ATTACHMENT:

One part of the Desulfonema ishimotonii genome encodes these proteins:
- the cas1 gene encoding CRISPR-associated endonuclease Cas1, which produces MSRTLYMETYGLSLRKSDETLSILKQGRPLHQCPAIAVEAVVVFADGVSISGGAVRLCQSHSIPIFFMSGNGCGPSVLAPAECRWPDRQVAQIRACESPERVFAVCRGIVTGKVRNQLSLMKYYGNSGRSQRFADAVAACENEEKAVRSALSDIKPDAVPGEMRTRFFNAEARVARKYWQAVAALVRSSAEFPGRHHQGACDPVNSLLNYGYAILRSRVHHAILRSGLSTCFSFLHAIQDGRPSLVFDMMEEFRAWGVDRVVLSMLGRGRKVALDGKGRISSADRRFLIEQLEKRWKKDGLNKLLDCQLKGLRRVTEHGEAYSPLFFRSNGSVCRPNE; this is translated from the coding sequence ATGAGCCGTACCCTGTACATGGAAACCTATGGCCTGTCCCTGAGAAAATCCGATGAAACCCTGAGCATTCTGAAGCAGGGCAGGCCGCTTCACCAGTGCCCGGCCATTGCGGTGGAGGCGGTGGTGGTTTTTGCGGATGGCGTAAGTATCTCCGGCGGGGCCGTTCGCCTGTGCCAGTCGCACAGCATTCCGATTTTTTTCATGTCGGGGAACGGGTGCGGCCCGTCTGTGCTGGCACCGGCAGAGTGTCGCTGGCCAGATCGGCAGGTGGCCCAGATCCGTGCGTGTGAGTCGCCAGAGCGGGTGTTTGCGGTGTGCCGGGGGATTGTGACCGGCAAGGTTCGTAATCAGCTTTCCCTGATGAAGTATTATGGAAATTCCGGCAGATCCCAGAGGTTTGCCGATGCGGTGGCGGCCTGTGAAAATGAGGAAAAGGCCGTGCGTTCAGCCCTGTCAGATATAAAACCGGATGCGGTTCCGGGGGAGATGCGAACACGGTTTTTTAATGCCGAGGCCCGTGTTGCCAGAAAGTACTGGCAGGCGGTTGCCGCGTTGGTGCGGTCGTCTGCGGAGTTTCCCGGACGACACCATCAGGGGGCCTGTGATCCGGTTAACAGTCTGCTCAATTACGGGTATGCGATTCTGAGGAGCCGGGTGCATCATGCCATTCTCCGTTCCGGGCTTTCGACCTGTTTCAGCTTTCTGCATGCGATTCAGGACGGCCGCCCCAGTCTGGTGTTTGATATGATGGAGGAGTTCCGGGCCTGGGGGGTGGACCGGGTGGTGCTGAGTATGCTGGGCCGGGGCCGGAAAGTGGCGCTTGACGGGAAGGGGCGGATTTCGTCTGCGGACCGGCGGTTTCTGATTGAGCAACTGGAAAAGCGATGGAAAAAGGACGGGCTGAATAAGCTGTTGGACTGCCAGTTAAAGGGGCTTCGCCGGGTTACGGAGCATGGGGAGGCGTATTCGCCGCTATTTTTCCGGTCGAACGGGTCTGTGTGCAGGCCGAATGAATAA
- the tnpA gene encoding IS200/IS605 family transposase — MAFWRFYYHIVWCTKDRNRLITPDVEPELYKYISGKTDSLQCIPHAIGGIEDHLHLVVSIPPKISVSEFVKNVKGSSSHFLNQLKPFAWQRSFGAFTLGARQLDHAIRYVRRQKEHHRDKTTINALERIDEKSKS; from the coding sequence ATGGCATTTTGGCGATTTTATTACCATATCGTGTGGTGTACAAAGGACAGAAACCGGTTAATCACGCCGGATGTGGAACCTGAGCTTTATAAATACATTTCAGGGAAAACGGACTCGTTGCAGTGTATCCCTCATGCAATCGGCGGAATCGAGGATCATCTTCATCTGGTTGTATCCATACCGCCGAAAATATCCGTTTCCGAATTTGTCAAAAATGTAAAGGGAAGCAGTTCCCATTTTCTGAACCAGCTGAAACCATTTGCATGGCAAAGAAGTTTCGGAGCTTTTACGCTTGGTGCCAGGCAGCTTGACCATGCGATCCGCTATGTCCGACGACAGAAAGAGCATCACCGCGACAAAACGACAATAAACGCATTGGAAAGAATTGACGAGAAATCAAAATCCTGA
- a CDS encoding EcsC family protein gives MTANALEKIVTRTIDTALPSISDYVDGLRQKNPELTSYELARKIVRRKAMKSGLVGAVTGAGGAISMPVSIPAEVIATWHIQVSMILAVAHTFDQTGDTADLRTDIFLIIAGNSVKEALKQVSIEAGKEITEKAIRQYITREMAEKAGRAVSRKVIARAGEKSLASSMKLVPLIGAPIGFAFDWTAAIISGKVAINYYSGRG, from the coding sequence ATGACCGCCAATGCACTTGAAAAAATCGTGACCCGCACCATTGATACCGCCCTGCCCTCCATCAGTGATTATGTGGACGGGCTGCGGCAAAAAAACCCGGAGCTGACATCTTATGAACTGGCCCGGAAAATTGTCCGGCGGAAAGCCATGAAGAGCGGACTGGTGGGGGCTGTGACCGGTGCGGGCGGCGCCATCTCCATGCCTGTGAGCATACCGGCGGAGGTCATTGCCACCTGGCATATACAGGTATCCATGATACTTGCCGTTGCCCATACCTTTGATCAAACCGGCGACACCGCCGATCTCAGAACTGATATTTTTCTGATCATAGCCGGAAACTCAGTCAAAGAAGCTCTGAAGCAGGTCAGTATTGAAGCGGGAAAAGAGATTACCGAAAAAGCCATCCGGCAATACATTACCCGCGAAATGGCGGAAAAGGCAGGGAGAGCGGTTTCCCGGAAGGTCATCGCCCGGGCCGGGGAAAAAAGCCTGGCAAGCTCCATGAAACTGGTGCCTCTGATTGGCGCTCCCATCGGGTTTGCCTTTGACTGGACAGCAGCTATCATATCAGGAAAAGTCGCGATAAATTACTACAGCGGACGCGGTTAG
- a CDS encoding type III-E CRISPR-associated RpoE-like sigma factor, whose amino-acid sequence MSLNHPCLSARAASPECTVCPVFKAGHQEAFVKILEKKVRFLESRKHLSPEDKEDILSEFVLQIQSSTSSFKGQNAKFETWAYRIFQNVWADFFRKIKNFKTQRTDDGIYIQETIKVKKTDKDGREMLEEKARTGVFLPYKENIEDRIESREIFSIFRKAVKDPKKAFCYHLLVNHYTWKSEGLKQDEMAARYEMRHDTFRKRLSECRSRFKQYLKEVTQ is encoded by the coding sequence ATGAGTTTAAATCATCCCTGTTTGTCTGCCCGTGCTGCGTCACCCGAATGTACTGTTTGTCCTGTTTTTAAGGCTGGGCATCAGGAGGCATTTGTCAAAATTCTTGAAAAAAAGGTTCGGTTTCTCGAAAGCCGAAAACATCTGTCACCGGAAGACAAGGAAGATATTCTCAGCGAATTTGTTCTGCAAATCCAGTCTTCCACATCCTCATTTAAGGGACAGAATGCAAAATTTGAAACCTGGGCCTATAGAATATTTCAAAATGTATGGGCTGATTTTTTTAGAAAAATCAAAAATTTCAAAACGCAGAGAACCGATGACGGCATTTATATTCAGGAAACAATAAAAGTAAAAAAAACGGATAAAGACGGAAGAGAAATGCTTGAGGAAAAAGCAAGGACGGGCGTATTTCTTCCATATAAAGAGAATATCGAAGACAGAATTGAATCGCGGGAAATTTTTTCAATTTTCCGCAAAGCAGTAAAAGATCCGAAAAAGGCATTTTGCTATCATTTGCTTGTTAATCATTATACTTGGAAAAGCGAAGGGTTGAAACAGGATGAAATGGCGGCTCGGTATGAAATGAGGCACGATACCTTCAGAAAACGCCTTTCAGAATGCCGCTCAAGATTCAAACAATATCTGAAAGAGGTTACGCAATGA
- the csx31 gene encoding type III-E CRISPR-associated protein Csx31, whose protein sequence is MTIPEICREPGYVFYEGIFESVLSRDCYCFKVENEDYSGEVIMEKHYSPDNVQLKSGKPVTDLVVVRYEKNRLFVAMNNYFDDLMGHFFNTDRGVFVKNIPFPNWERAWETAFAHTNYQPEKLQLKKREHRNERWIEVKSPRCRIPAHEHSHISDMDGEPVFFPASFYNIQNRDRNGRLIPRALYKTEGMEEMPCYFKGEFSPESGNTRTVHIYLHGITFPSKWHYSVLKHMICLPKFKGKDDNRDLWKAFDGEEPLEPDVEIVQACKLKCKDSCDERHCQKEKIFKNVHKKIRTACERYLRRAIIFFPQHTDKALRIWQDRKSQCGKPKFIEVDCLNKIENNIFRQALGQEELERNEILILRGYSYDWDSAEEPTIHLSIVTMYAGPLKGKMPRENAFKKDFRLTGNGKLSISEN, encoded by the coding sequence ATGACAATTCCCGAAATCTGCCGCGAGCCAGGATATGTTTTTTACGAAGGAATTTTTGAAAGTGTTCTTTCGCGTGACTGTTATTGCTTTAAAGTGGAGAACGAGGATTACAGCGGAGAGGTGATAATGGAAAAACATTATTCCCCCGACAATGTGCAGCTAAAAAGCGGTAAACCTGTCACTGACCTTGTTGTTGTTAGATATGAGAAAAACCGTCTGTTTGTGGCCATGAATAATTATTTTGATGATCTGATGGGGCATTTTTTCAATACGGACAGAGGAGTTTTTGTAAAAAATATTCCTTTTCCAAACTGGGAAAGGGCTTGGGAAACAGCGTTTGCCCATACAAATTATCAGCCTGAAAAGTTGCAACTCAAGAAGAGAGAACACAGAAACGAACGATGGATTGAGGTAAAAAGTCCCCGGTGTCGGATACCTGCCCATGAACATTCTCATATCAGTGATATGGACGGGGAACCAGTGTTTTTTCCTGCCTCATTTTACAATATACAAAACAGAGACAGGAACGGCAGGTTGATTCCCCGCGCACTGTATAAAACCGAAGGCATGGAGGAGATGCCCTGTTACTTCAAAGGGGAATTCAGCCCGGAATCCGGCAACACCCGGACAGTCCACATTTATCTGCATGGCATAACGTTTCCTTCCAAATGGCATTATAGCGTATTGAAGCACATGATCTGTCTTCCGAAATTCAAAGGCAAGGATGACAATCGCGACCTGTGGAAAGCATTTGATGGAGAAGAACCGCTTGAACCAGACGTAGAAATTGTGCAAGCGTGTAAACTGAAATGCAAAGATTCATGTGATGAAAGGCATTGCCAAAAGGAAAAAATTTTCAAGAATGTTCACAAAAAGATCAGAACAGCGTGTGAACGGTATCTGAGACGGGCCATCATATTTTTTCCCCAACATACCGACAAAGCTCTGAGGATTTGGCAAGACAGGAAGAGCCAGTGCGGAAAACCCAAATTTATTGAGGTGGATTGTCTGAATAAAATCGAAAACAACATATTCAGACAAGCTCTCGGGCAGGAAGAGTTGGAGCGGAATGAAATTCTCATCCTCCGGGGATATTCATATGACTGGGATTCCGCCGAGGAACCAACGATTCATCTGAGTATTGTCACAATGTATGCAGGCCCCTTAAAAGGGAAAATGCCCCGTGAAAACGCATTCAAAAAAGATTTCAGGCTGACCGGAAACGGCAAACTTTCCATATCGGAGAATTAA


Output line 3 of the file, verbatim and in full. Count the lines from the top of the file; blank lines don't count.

- the tnpA gene encoding IS200/IS605 family transposase — MAFWRFYYHIVWCTKDRNRLITPDVEPELYKYISGKTDSLQCIPHAIGGIEDHLHLVVSIPPKISVSEFVKNVKGSSSHFLNQLKPFAWQRSFGAFTLGARQLDHAIRYVRRQKEHHRDKTTINALERIDEKSKS; from the coding sequence ATGGCATTTTGGCGATTTTATTACCATATCGTGTGGTGTACAAAGGACAGAAACCGGTTAATCACGCCGGATGTGGAACCTGAGCTTTATAAATACATTTCAGGGAAAACGGACTCGTTGCAGTGTATCCCTCATGCAATCGGCGGAATCGAGGATCATCTTCATCTGGTTGTATCCATACCGCCGAAAATATCCGTTTCCGAATTTGTCAAAAATGTAAAGGGAAGCAGTTCCCATTTTCTGAACCAGCTGAAACCATTTGCATGGCAAAGAAGTTTCGGAGCTTTTACGCTTGGTGCCAGGCAGCTTGACCATGCGATCCGCTATGTCCGACGACAGAAAGAGCATCACCGCGACAAAACGACAATAAACGCATTGGAAAGAATTGACGAGAAATCAAAATCCTGA